Getting Buzzed (Smiley Face)
A cannabis comedy
If you smoke dope too often and for too long, you'll wind up acting like one-a dope, that is. The comedy Smiley Face is a day in the discombobulated life of Jane, a twentysomething pothead and wannabe actress who can't face the morning, or the afternoon and evening, without sucking on her bong. Her already precarious grip on everyday reality slips away entirely when she accidentally gobbles down a half-dozen pot-laced cupcakes in her refrigerator.
Jane panics, not because the buzz inside her brain has grown louder than ever, but because the dessert belonged to her sinister roommate, who was planning to serve them to his buddies at the sci-fi fantasy convention. She desperately tries to bake a new batch of pot treats before her roomie returns, which eventually entails finding money to buy a dime bag, navigating all the while the treacherous shallows of postmodern existence.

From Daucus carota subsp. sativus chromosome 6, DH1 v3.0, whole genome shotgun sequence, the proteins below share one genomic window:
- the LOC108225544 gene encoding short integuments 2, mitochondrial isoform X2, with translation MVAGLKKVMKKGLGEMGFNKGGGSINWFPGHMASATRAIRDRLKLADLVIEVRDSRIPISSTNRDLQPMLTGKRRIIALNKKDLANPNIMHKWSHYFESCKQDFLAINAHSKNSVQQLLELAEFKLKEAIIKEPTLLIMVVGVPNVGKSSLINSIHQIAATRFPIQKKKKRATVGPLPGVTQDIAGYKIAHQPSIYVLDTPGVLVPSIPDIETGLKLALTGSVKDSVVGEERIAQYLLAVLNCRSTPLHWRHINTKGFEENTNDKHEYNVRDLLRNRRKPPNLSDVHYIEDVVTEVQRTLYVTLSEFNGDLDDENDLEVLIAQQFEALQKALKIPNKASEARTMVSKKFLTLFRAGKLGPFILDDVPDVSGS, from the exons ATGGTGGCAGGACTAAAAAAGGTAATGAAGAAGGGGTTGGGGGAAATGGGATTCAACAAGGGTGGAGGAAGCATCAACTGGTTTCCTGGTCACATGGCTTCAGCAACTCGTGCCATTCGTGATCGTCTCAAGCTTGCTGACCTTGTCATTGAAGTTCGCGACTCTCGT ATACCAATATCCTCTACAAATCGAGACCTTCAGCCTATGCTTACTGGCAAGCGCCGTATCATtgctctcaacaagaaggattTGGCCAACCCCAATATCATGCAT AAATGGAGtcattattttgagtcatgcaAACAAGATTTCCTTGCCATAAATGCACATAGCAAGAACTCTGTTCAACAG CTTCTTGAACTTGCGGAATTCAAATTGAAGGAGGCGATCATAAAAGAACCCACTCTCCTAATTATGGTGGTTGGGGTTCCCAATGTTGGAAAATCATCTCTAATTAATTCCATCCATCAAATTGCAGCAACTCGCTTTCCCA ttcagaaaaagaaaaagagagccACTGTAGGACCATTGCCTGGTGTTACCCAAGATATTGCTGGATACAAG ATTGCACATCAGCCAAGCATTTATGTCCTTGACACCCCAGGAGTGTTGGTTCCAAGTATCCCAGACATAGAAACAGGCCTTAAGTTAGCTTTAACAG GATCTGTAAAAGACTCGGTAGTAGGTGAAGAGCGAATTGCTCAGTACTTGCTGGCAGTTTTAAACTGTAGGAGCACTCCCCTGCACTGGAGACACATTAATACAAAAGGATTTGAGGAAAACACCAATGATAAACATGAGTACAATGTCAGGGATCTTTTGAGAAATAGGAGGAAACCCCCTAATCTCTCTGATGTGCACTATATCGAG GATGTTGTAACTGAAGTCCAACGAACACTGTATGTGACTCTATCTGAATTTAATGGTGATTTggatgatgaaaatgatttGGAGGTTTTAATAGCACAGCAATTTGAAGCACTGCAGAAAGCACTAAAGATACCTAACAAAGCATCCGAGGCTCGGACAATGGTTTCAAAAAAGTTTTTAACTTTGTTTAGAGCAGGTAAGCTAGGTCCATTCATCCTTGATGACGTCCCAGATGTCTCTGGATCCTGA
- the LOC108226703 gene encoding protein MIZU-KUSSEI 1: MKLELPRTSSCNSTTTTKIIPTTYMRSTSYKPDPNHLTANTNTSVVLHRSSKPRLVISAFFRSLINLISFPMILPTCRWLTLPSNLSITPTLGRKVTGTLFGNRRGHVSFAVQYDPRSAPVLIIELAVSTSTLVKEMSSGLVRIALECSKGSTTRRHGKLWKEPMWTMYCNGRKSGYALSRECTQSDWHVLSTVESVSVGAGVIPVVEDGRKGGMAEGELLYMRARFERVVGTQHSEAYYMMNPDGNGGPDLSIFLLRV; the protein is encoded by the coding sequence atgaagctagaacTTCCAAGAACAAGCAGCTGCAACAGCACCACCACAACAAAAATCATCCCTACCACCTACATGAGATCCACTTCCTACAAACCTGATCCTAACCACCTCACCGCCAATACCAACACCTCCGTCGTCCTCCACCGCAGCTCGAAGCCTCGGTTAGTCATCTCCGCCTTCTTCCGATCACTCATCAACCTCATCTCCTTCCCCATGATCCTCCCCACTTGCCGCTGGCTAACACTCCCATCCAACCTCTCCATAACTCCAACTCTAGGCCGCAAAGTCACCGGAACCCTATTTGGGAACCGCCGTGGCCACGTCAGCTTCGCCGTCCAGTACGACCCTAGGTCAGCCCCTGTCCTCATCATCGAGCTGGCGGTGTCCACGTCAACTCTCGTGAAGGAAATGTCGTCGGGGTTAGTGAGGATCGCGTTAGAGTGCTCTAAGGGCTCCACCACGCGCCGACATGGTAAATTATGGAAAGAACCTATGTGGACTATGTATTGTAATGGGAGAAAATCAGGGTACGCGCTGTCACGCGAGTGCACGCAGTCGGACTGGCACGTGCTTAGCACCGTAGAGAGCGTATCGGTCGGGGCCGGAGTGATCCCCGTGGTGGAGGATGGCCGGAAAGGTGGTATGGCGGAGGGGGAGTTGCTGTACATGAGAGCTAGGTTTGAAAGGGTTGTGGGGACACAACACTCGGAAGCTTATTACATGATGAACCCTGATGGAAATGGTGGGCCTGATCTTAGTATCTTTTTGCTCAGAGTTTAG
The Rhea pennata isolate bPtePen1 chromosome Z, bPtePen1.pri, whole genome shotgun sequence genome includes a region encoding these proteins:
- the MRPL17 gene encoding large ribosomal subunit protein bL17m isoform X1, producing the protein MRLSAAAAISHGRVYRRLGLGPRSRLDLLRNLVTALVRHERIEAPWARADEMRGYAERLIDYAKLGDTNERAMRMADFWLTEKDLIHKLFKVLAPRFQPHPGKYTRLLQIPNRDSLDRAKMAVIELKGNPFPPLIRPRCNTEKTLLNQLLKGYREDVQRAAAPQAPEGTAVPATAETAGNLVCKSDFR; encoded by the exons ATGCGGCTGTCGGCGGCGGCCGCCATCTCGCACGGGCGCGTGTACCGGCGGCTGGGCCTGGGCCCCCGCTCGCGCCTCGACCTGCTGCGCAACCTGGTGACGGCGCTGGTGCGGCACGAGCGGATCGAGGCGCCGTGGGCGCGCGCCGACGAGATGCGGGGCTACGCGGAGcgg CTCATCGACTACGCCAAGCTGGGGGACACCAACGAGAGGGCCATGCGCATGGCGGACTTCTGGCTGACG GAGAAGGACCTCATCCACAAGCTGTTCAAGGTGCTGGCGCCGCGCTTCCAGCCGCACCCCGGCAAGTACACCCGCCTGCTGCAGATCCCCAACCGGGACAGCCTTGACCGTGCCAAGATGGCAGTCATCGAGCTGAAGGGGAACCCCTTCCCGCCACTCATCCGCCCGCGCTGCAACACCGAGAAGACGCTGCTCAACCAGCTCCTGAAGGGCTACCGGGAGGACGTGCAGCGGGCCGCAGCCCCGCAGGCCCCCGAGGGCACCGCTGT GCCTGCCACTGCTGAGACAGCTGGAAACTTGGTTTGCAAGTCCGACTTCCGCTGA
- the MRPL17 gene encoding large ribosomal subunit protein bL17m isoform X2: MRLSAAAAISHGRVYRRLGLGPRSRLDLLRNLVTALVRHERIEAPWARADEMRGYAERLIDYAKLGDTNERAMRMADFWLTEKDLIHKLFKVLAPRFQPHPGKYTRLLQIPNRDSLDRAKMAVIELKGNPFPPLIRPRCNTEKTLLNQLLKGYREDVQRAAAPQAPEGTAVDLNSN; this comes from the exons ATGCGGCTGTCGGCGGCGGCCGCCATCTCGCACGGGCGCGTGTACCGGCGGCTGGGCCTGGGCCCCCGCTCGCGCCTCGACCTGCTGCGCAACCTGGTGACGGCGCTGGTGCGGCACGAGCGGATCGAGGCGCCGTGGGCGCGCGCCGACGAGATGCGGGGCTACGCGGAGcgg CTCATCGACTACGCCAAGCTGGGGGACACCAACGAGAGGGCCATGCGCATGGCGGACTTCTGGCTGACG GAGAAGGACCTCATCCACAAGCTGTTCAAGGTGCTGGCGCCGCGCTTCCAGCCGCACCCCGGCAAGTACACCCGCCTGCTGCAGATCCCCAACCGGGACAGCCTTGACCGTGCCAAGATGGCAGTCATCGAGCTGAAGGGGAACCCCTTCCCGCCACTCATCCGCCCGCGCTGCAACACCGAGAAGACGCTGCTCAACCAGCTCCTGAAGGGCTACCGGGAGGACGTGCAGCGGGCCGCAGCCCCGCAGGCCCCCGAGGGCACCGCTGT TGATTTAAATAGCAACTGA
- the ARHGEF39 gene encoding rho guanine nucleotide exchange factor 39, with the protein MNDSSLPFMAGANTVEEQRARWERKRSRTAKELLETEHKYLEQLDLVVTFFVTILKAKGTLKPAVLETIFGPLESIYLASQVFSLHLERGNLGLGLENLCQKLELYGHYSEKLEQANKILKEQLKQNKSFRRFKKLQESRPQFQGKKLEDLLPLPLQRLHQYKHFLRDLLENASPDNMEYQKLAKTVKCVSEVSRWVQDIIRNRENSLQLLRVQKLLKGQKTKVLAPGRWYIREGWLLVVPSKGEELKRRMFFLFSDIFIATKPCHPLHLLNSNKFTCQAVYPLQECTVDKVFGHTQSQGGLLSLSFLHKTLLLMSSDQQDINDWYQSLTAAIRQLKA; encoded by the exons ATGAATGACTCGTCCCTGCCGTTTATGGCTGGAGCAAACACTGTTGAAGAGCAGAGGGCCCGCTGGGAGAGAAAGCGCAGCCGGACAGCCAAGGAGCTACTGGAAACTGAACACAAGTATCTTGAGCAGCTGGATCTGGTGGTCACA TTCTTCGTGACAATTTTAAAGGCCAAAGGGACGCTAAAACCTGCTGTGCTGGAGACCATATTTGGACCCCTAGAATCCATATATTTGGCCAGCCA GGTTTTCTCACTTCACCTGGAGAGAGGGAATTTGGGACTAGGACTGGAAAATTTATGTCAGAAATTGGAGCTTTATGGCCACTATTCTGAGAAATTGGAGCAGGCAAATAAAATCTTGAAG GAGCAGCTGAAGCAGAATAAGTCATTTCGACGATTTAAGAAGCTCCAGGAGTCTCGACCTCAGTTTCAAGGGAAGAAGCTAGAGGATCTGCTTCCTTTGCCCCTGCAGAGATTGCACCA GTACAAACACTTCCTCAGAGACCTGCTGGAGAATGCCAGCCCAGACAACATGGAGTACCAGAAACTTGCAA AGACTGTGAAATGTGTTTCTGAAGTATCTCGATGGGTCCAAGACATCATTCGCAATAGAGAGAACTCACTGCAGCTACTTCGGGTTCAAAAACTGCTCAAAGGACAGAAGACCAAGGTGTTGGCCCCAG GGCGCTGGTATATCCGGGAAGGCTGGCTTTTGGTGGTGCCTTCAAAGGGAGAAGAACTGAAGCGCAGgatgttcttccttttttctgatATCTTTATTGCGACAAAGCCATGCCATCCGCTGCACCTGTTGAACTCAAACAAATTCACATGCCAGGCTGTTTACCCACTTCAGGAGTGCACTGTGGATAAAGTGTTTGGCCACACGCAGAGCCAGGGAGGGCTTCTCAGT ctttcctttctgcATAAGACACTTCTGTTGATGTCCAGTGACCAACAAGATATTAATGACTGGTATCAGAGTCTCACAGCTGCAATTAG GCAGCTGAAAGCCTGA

It's an amusing farce with a sharp edge. Anna Faris (Scary Movie) plays Jane as a vacant-eyed slacker with her mouth forming a perpetual "Wow." A hapless screwball, Jane forever circles in low gear around the cul-de-sac of her life, unable to see the exit sign.
Director Gregg Araki and screenwriter Dylan Haggerty position Jane as cute but pathetic, the butt of an ongoing series of jokes and gags about what can happen-absolute worst-case scenario-when pot smoking becomes a self-isolating prison. While trying to whip up a new batch of cannabis cupcakes, Jane's stove catches fire and her cell phone flies into the cooking pot in mid-conversation with her agent. Unable to identify the problem in the kitchen, she takes a hammer to the shrill beep of the smoke alarm.
Smiley Face's humor ranges further than poking fun at the habit-forming, de-motivational danger of too much dope. While Jane is utterly irresponsible, at least she isn't mean, like many of the straight people she encounters on her bungling daylong odyssey. Her problem is the bad choice she has made to dull the sharp edges of a world populated by blowhards and fools.7 p.m. Aug. 31 and Sept. 2, UWM Union Theatre